Athens capitalized upon the invention of coinage more than any other Greek city. The city owed no small part of its success to the Laurium mines, which Aeschylus called a “fountain of running silver.” Athens’ coins became the most popular in the Greek world, and the city forced the client states in the Athenian empire to replace their own currency with Athenian currency, creating the Attic silver standard.
Before the sixth century b.c. Greece and Macedonia could lay claim to only two small mines that held deposits of pure silver. Silver was relatively rare, and valued among the ancient Egyptians more highly than gold. Athens had at its doorstep mines at Laurium that held vast deposits of argentiferous lead ores, awaiting only the technology to separate the silver from the lead. The mines got their name from the laurai, or horizontal alleys, that entered into the hillsides before deeper mining methods were employed. The Greeks learned to free the silver from the lead by heating molten metal on cupels of porous material and exposing it to the air, thereby separating a metal that was 98 percent silver. In 546 b.c. the tyrant Peisistratus, the first Athenian ruler to see the value of the silver mines, coined the first owls, the Athenian coins that would become the most famous coins of the Greek world, remaining in circulation for nearly 600 years. Around 490 b.c. a prospector discovered the first really profitably veins of silver, touching off a silver rush and supplying the financial resources that would propel Athens to commercial supremacy. The Laurium mines remained an important source of silver to the ancient world before playing out around 25 b.c.
The basic monetary unit throughout the Greek world was the drachma, from a word meaning “handful of grain.” The precise weight seemed to range between less than 3 grams in Corinth, and more than 6 grams in Aegina. The famous Athenian owls were usually struck in one-, two-, and four-drachma pieces, and on rare occasions in eight-, 10-, and 12-drachma pieces. Perhaps the most famous coin in antiquity was the four-drachma, or tetradrachm, bearing the image of an owl on one side and the head of the goddess Athena on the other. The owl was the sacred bird of Athena. Before the Athenian owl there were a few scattered instances of coins bearing human heads, but the owl started the fashion of putting the head of a deity or famous person on one side of a coin, a practice that has survived into modern times.
The smallest Athenian coins were made of copper and were called chalkous. Eight chalkoi made an obol, a reference to its resemblance to nails or spits, obeliskoi. Six obols made a drachma, and two drachmae made a silver stater. One hundred drachmas, or 50 staters, equaled a mina. And 60 minae, or 6,000 drachmae, equaled a talent. Two obols were a day’s pay for a laborer.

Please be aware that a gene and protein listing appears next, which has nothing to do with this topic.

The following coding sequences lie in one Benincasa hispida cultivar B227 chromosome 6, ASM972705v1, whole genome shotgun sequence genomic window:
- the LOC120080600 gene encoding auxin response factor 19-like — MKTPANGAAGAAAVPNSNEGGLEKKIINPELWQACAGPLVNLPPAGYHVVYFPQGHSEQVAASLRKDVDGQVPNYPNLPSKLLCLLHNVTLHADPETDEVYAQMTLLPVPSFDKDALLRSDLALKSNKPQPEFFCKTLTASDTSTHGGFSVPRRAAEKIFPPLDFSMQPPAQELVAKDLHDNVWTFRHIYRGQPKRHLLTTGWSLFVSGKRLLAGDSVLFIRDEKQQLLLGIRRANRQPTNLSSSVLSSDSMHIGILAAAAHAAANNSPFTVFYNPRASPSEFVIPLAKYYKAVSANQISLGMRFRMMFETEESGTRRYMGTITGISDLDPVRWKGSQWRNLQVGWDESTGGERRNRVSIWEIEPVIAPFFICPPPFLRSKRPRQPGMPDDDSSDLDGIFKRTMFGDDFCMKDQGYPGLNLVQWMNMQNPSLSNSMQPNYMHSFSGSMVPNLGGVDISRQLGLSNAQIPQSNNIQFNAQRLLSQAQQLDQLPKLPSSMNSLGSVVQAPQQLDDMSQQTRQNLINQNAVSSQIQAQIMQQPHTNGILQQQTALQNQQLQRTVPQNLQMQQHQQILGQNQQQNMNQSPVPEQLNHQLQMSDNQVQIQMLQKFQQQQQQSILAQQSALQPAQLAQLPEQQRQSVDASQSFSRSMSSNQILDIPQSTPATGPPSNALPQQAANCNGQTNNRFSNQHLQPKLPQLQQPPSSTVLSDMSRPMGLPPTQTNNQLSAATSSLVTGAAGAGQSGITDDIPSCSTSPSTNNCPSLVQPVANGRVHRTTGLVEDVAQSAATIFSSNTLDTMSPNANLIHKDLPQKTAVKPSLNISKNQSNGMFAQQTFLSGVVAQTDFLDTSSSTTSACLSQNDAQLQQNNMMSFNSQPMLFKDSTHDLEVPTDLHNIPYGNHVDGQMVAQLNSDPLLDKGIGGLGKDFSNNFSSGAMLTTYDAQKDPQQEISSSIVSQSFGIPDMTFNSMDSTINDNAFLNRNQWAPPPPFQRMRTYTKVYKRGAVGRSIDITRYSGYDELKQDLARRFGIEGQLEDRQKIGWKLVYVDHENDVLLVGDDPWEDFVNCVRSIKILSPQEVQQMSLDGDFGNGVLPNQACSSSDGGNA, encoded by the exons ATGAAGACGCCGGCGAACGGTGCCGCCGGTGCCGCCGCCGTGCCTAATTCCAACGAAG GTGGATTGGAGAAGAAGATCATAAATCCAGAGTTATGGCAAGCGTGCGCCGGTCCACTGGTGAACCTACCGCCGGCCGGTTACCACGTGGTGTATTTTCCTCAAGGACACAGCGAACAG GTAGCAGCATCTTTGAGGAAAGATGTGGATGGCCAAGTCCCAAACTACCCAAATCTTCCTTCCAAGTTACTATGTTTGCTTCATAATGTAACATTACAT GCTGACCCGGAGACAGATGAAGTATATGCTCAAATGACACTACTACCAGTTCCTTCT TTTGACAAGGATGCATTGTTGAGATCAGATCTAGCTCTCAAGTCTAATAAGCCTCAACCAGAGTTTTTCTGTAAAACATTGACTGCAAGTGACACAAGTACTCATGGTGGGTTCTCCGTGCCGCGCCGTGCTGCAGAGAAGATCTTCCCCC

In 456 b.c. Athens forced Aegina to give up minting its own turtle coinage in favor of the Athenian owls. In 449 b.c. Athens issued an edict requiring that all foreign coins be brought to the Athenian mint, and that all allies adopt the Attic standard of weights, measures, and money. These were probably measures to promote commerce, and certainly acted to further Athenian commercial ambitions.
The Athenian government’s stubborn avoidance of debasement through all its vicissitudes deserves some credit for the esteem that the owls commanded among Mediterranean trading centers. The one exception was an episode during the Peloponnesian War, when Sparta stopped the flow of silver from the Laurium mines in 407 b.c., causing Athens a severe coin shortage. The Athenian government first melted down golden statues and other treasures that adorned the Acropolis, and minted 84,000 golden drachmae. When the coin shortage worsened between 406 and 405 b.c. Athens issued bronze coins with silver coating, giving history one of the first examples of Gresham’s law in operation. During the wartime bronze debasement, the famous Greek comedy playwright Aristophanes, wrote: “In our Republic bad citizens are preferred to good, just as bad money circulates while good money disappears.” (Angell, 1929). Athenian citizens hoarded gold and silver coins and spent the bronze coins. Athens demonetized the bronze coins in 393 b.c. and Athenian coinage again established itself as the preferred currency in the commercial world.
The Attic silver standard gave the Western world a shining example of a monetary policy committed to sound money for an extended period of time. In contrast, the lack of rectitude in Roman monetary policy left the world a legacy of monetary disorder and rapid inflation.